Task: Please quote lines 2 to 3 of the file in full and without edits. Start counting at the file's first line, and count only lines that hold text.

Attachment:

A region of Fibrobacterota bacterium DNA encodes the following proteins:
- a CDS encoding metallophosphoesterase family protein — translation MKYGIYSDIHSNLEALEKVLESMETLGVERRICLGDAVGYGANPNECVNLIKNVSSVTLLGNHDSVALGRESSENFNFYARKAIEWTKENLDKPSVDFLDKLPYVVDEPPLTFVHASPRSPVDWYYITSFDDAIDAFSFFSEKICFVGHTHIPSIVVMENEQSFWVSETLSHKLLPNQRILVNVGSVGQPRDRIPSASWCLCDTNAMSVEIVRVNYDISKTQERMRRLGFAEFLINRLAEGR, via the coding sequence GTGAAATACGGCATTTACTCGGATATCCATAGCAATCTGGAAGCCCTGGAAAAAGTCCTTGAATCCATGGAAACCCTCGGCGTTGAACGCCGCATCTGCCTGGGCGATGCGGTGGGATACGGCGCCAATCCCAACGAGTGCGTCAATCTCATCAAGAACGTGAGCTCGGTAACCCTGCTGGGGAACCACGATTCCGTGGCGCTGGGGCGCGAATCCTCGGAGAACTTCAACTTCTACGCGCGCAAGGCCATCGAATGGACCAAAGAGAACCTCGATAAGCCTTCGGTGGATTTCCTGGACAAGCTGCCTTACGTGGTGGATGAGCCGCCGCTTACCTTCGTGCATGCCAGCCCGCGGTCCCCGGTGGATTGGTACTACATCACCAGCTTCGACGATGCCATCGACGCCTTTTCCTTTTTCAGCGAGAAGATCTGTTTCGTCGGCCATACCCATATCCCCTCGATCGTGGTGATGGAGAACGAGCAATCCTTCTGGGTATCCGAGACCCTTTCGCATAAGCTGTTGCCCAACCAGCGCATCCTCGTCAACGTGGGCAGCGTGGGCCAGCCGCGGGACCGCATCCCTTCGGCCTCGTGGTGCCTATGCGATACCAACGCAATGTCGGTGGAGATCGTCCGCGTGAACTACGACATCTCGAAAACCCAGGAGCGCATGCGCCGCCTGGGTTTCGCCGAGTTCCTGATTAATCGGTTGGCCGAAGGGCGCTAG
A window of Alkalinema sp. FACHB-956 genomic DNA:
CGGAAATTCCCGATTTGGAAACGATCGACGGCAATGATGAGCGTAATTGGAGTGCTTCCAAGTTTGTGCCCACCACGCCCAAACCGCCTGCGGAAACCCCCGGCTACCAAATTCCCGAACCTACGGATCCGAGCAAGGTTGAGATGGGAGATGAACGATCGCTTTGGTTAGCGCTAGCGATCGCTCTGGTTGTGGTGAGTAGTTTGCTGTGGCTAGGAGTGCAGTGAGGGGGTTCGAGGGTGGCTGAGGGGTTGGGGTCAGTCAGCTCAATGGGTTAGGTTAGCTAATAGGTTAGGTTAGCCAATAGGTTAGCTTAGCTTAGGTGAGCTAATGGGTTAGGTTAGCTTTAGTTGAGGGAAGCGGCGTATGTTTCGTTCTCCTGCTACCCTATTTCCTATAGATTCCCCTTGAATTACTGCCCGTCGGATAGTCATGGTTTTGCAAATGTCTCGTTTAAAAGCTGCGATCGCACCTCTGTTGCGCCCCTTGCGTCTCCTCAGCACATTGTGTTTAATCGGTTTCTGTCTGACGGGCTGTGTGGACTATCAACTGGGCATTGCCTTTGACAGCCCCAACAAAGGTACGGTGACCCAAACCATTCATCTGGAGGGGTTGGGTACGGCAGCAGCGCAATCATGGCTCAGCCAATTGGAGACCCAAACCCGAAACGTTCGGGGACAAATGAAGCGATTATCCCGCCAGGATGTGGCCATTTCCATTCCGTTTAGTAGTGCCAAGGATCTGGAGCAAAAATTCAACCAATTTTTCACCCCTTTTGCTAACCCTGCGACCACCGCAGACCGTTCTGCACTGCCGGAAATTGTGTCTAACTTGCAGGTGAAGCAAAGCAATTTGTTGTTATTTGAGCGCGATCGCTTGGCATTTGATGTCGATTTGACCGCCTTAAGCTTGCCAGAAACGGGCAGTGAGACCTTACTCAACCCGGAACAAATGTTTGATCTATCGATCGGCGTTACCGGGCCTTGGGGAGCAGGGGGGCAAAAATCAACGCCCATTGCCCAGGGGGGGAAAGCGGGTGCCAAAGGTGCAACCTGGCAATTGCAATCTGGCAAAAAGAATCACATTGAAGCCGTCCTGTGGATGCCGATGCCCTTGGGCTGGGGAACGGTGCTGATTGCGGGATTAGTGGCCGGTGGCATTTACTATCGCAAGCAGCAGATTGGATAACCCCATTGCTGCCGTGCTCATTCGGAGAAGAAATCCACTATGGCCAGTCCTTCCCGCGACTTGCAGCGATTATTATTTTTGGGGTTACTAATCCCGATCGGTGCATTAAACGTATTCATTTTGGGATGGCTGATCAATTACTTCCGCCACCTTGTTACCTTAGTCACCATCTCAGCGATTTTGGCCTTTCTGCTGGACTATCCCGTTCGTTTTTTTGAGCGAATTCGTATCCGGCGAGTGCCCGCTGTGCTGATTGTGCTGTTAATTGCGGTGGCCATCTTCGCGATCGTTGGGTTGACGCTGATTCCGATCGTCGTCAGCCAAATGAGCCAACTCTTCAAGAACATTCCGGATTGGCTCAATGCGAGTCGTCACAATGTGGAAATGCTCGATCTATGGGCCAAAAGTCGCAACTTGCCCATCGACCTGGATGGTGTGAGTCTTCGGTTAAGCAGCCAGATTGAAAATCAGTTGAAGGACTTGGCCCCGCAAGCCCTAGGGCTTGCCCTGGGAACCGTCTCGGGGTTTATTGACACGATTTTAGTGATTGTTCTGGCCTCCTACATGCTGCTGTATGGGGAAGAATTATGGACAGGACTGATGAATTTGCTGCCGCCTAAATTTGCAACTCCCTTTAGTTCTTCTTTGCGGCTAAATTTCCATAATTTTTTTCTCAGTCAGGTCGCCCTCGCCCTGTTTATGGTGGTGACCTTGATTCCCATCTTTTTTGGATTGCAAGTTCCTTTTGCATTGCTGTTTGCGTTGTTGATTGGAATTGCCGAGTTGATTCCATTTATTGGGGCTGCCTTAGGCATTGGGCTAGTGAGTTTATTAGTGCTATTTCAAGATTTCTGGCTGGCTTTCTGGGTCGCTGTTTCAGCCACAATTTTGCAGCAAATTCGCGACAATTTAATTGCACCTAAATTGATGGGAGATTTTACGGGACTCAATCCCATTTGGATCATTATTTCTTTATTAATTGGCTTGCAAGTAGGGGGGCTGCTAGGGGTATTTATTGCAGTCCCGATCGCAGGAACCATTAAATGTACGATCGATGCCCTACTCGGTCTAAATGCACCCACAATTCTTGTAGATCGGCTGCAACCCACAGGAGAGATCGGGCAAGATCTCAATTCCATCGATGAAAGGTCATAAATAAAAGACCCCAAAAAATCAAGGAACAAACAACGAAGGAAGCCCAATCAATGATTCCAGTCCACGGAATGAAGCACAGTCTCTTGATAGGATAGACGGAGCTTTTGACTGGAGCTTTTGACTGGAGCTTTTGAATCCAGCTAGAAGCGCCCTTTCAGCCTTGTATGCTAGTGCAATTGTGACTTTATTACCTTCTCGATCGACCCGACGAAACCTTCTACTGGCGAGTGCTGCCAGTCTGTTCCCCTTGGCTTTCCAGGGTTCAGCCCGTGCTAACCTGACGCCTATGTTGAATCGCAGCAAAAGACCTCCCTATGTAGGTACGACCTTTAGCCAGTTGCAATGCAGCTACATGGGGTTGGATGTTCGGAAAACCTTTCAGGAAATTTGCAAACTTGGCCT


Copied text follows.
- a CDS encoding metallophosphoesterase family protein — translation MKYGIYSDIHSNLEALEKVLESMETLGVERRICLGDAVGYGANPNECVNLIKNVSSVTLLGNHDSVALGRESSENFNFYARKAIEWTKENLDKPSVDFLDKLPYVVDEPPLTFVHASPRSPVDWYYITSFDDAIDAFSFFSEKICFVGHTHIPSIVVMENEQSFWVSETLSHKLLPNQRILVNVGSVGQPRDRIPSASWCLCDTNAMSVEIVRVNYDISKTQERMRRLGFAEFLINRLAEGR, via the coding sequence GTGAAATACGGCATTTACTCGGATATCCATAGCAATCTGGAAGCCCTGGAAAAAGTCCTTGAATCCATGGAAACCCTCGGCGTTGAACGCCGCATCTGCCTGGGCGATGCGGTGGGATACGGCGCCAATCCCAACGAGTGCGTCAATCTCATCAAGAACGTGAGCTCGGTAACCCTGCTGGGGAACCACGATTCCGTGGCGCTGGGGCGCGAATCCTCGGAGAACTTCAACTTCTACGCGCGCAAGGCCATCGAATGGACCAAAGAGAACCTCGATAAGCCTTCGGTGGATTTCCTGGACAAGCTGCCTTACGTGGTGGATGAGCCGCCGCTTACCTTCGTGCATGCCAGCCCGCGGTCCCCGGTGGATTGGTACTACATCACCAGCTTCGACGATGCCATCGACGCCTTTTCCTTTTTCAGCGAGAAGATCTGTTTCGTCGGCCATACCCATATCCCCTCGATCGTGGTGATGGAGAACGAGCAATCCTTCTGGGTATCCGAGACCCTTTCGCATAAGCTGTTGCCCAACCAGCGCATCCTCGTCAACGTGGGCAGCGTGGGCCAGCCGCGGGACCGCATCCCTTCGGCCTCGTGGTGCCTATGCGATACCAACGCAATGTCGGTGGAGATCGTCCGCGTGAACTACGACATCTCGAAAACCCAGGAGCGCATGCGCCGCCTGGGTTTCGCCGAGTTCCTGATTAATCGGTTGGCCGAAGGGCGCTAG
A window of Alkalinema sp. FACHB-956 genomic DNA: